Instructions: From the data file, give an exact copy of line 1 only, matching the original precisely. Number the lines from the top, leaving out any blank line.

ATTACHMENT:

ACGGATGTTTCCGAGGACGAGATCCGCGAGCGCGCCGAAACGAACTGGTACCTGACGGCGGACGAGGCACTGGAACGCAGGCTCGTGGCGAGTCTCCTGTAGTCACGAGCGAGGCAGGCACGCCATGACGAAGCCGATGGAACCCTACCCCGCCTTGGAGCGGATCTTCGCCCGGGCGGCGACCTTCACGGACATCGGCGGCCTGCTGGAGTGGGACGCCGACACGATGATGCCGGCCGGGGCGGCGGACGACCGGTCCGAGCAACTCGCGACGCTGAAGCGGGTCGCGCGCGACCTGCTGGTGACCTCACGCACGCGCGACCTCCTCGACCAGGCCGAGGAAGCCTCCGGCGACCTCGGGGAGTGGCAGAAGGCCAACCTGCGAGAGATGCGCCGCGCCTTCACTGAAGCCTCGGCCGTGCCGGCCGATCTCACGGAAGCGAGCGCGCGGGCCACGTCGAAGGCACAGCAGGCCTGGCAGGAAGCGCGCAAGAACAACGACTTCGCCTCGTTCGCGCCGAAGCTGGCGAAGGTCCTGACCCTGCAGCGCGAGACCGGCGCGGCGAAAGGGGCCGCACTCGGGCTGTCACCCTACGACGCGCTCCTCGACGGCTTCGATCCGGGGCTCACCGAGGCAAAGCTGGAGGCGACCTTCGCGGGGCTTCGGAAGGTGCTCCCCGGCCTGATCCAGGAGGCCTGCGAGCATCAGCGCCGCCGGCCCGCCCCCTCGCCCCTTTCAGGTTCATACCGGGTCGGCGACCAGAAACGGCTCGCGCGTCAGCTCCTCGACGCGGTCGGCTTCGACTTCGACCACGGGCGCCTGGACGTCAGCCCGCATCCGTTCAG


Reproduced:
ACGGATGTTTCCGAGGACGAGATCCGCGAGCGCGCCGAAACGAACTGGTACCTGACGGCGGACGAGGCACTGGAACGCAGGCTCGTGGCGAGTCTCCTGTAGTCACGAGCGAGGCAGGCACGCCATGACGAAGCCGATGGAACCCTACCCCGCCTTGGAGCGGATCTTCGCCCGGGCGGCGACCTTCACGGACATCGGCGGCCTGCTGGAGTGGGACGCCGACACGATGATGCCGGCCGGGGCGGCGGACGACCGGTCCGAGCAACTCGCGACGCTGAAGCGGGTCGCGCGCGACCTGCTGGTGACCTCACGCACGCGCGACCTCCTCGACCAGGCCGAGGAAGCCTCCGGCGACCTCGGGGAGTGGCAGAAGGCCAACCTGCGAGAGATGCGCCGCGCCTTCACTGAAGCCTCGGCCGTGCCGGCCGATCTCACGGAAGCGAGCGCGCGGGCCACGTCGAAGGCACAGCAGGCCTGGCAGGAAGCGCGCAAGAACAACGACTTCGCCTCGTTCGCGCCGAAGCTGGCGAAGGTCCTGACCCTGCAGCGCGAGACCGGCGCGGCGAAAGGGGCCGCACTCGGGCTGTCACCCTACGACGCGCTCCTCGACGGCTTCGATCCGGGGCTCACCGAGGCAAAGCTGGAGGCGACCTTCGCGGGGCTTCGGAAGGTGCTCCCCGGCCTGATCCAGGAGGCCTGCGAGCATCAGCGCCGCCGGCCCGCCCCCTCGCCCCTTTCAGGTTCATACCGGGTCGGCGACCAGAAACGGCTCGCGCGTCAGCTCCTCGACGCGGTCGGCTTCGACTTCGACCACGGGCGCCTGGACGTCAGCCCGCATCCGTTCAG